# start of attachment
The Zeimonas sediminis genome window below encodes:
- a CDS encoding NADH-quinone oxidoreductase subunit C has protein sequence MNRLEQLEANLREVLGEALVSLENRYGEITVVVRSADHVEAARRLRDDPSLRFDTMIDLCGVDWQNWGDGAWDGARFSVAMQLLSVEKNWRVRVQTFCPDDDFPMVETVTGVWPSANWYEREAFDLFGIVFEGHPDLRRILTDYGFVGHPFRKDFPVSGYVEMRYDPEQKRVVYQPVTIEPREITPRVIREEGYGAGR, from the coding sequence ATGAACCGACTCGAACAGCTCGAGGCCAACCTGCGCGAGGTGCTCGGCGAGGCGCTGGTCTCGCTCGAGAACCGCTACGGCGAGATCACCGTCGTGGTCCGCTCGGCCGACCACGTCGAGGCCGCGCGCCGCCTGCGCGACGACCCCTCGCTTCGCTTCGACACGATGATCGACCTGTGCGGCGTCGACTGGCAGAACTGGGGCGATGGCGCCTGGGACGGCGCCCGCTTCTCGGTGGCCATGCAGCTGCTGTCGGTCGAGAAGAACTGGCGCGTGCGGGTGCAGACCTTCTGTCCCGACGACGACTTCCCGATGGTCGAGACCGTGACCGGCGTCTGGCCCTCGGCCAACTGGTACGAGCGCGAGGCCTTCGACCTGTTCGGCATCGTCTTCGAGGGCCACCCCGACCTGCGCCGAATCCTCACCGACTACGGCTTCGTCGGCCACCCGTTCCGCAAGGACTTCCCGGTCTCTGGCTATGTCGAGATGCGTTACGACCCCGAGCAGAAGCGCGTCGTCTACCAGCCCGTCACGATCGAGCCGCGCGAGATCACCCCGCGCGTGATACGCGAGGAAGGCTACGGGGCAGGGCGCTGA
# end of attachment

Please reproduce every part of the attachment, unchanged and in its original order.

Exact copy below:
The Zeimonas sediminis genome window below encodes:
- a CDS encoding NADH-quinone oxidoreductase subunit C has protein sequence MNRLEQLEANLREVLGEALVSLENRYGEITVVVRSADHVEAARRLRDDPSLRFDTMIDLCGVDWQNWGDGAWDGARFSVAMQLLSVEKNWRVRVQTFCPDDDFPMVETVTGVWPSANWYEREAFDLFGIVFEGHPDLRRILTDYGFVGHPFRKDFPVSGYVEMRYDPEQKRVVYQPVTIEPREITPRVIREEGYGAGR, from the coding sequence ATGAACCGACTCGAACAGCTCGAGGCCAACCTGCGCGAGGTGCTCGGCGAGGCGCTGGTCTCGCTCGAGAACCGCTACGGCGAGATCACCGTCGTGGTCCGCTCGGCCGACCACGTCGAGGCCGCGCGCCGCCTGCGCGACGACCCCTCGCTTCGCTTCGACACGATGATCGACCTGTGCGGCGTCGACTGGCAGAACTGGGGCGATGGCGCCTGGGACGGCGCCCGCTTCTCGGTGGCCATGCAGCTGCTGTCGGTCGAGAAGAACTGGCGCGTGCGGGTGCAGACCTTCTGTCCCGACGACGACTTCCCGATGGTCGAGACCGTGACCGGCGTCTGGCCCTCGGCCAACTGGTACGAGCGCGAGGCCTTCGACCTGTTCGGCATCGTCTTCGAGGGCCACCCCGACCTGCGCCGAATCCTCACCGACTACGGCTTCGTCGGCCACCCGTTCCGCAAGGACTTCCCGGTCTCTGGCTATGTCGAGATGCGTTACGACCCCGAGCAGAAGCGCGTCGTCTACCAGCCCGTCACGATCGAGCCGCGCGAGATCACCCCGCGCGTGATACGCGAGGAAGGCTACGGGGCAGGGCGCTGA